Security guard falsely accused of the 1996 Olympic bombing
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Date Posted: Thursday, August 29, 04:37:44pm
ATLANTA (AP) - Richard Jewell, the former security guard who was erroneously linked to the 1996 Olympic bombing and then sued news organizations in a decade-long effort to defend his reputation, died Wednesday. He was 44.
Jewell was found dead in his west Georgia home, Georgia Bureau of Investigation spokesman John Bankhead said.
"There's no suspicion whatsoever of any type of foul play. He had been at home sick since the end of February with kidney problems," said Meriwether County Coroner Johnny Worley.
The GBI planned to do an autopsy Thursday, Bankhead said.
Lin Wood, Jewell's longtime attorney, said in an e-mail to The Associated Press that he was "devastated" by the news.
Wood, who was in New York trying to get back to Atlanta, said in a follow-up e-mail that Jewell's legacy "is that of a devoted and loving son, husband and friend."
Wood described Jewell as "a dedicated public servant whose heroism the night of the Centennial Olympic Park bombing saved the lives of many people."
"He will be missed, but never forgotten," Wood said.
Jewell was initially hailed as a hero for spotting a suspicious backpack in a park and moving people out of harm's way just before a bomb exploded during a concert at the Atlanta Summer Olympics.
The blast killed one and injured 111 others.
Three days after the bombing, an unattributed report in The Atlanta Journal-Constitution described him as "the focus" of the investigation.
Other media, to varying degrees, also linked Jewell to the investigation. The AP, citing an anonymous federal law enforcement source, said after the AJC report that Jewell was "a focus" of investigators, but that others had "not yet been ruled out as potential suspects."
Reporters from around the country set up camp outside Jewell's mother's apartment in the Atlanta area and his life was dissected for weeks by the media.
He was never arrested or charged, although he was questioned and was a subject of search warrants.
Eighty-eight days after the initial news report, U.S. Attorney Kent Alexander issued a statement saying Jewell "is not a target" of the bombing investigation and that the "unusual and intense publicity" surrounding him was "neither designed nor desired by the FBI, and in fact interfered with the investigation."
In 1997, U.S. Attorney General Janet Reno expressed regret over the leak regarding Jewell. "I'm very sorry it happened," she told reporters. "I think we owe him an apology."
Eventually, the bomber turned out to be anti-government extremist Eric Rudolph, who also planted three other bombs in the Atlanta area and in Birmingham, Alabama. Those explosives killed a police officer, maimed a nurse and injured several other people.
Rudolph was captured after spending five years hiding out in the mountains of western North Carolina. He pleaded guilty to all four bombings last year and is serving life in prison.
The Jewell episode spurred lawsuits and soul-searching among news organizations about the use of unattributed or anonymously sourced information.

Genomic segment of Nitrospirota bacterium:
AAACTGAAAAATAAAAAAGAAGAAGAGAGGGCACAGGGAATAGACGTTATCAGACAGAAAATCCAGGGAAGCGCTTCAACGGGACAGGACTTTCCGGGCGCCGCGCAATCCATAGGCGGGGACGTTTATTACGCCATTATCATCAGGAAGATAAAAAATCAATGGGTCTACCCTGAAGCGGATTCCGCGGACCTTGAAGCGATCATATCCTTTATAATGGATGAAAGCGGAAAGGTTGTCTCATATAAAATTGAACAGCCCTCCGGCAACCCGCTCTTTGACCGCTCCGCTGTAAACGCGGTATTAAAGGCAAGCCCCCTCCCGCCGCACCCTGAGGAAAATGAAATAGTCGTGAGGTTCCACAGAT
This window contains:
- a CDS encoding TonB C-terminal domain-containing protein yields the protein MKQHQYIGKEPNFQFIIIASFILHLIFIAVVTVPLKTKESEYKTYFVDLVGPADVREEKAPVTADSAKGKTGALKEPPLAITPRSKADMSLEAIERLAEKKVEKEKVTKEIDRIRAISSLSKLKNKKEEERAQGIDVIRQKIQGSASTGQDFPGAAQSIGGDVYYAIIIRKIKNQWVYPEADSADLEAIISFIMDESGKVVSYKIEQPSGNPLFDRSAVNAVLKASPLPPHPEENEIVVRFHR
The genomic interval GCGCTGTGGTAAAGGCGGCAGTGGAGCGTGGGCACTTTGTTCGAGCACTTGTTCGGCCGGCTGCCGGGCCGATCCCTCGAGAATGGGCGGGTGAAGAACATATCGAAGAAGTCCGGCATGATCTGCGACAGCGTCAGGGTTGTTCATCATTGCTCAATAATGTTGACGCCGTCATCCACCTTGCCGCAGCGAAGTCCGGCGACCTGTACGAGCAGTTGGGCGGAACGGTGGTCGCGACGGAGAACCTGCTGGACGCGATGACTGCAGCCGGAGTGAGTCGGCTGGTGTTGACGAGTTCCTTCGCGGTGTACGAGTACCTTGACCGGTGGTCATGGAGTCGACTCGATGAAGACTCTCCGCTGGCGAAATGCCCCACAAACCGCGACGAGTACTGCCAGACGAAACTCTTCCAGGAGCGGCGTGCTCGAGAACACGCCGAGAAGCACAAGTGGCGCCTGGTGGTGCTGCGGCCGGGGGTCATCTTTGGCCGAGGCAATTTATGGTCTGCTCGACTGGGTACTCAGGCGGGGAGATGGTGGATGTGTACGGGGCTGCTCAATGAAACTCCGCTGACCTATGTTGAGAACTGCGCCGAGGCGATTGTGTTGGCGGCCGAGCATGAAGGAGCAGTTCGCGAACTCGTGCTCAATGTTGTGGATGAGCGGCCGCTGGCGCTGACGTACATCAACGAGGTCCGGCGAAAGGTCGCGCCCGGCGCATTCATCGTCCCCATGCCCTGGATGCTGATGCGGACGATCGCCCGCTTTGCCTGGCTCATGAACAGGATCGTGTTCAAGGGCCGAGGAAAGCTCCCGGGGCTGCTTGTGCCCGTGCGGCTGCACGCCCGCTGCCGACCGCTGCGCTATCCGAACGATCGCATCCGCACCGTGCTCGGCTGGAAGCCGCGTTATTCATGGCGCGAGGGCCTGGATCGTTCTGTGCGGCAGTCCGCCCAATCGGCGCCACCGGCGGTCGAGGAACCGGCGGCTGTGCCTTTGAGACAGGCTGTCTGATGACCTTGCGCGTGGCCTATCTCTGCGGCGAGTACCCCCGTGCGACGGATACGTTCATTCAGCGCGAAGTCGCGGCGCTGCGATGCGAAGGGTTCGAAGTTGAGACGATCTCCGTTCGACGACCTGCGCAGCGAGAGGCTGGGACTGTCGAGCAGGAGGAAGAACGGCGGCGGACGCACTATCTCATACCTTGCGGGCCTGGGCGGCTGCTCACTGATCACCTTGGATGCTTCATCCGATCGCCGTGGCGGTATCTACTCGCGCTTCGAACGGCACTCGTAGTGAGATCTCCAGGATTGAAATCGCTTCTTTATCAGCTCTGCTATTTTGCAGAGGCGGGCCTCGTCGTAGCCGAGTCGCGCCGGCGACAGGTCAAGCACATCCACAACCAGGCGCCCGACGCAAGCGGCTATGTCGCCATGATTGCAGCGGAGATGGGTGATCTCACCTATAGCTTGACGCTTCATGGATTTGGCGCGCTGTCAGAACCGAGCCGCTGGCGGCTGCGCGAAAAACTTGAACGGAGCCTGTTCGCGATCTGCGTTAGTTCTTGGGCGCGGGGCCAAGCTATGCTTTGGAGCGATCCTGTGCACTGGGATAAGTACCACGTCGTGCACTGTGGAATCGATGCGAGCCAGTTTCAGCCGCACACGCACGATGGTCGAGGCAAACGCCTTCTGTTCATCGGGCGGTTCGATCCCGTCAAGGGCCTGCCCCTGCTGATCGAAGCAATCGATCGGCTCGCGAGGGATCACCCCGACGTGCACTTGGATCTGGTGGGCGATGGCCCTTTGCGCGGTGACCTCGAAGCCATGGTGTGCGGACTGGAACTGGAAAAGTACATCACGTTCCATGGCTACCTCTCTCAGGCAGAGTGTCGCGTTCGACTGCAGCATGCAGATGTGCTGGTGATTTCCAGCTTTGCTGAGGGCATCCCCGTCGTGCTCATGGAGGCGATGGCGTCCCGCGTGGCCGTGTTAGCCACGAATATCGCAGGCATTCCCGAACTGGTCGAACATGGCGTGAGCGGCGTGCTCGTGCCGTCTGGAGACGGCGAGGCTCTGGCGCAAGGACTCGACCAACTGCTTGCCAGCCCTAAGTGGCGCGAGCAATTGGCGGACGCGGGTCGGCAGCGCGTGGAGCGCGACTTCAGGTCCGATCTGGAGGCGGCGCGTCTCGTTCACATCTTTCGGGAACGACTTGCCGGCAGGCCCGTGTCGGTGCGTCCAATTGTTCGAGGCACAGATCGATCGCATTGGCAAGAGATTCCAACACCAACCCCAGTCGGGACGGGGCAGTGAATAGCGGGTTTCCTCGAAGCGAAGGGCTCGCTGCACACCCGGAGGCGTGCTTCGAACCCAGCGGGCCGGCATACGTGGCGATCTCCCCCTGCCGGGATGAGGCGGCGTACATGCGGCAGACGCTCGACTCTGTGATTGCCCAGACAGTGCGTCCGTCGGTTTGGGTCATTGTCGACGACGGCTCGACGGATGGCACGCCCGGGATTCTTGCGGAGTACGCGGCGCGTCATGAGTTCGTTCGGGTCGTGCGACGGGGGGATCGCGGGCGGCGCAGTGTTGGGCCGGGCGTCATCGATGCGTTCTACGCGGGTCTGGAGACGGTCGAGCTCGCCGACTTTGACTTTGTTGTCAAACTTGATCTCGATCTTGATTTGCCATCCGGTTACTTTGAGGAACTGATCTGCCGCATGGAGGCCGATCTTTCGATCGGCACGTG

Jewell sued several media companies, including NBC, and settled for undisclosed amounts with them. The Atlanta Journal-Constitution never settled a lawsuit Jewell filed against it.
According to Wood, Jewell also settled lawsuits against CNN, the New York Post and Piedmont College, a former employer of his. The amounts were confidential, Wood said.
Wood said Wednesday that the AJC lawsuit is set for trial in January.
"I expect to pursue it for Richard and his estate," Wood said. "But that is a decision for a less sad day."
A lawyer for the newspaper, Peter Canfield, did not immediately return several calls seeking comment. Canfield has said previously that the newspaper stands by its coverage of Jewell.
Jewell, in an interview with AP last year around the time of the 10th anniversary of the Olympic bombing, insisted the lawsuits were not about making money - he bought his mother a place to live and gave 73 percent of the settlement money to his attorneys and to the government in taxes - but about making sure the truth was told.
"I'm not rich by any means monetarily," he said at the time. "I'm rich because of my family. If I never get there, I don't care. I'm gonna get my say in court."
Jewell also said that Rudolph's conviction helped, but he believed some people still remember him as a suspect rather than for the two days in which he was praised as a hero.
"For that two days, my mother had a great deal of pride in me - that I had done something good and that she was my mother, and that was taken away from her," Jewell said. "She'll never get that back, and there's no way I can give that back to her."
A year ago, Gov. Sonny Perdue commended Jewell at a bombing anniversary event. "This is what I think is the right thing to do," Perdue declared as he handed a certificate to Jewell.
Jewell said: "I never expected this day to ever happen. I'm just glad that it did."
Since the Olympics, Jewell worked in various law enforcement jobs, including as a police officer in Pendergrass, Georgia, where his partner was fatally shot in 2004 during a pursuit of a suspect. Jewell said he was honored by the city, which is 49 miles (78 kilometers) northeast of Atlanta, for his bravery during the chase. As recently as last year, Jewell was working as a sheriff's deputy in west Georgia. He also gave speeches to college journalism classes about his experience with the media.
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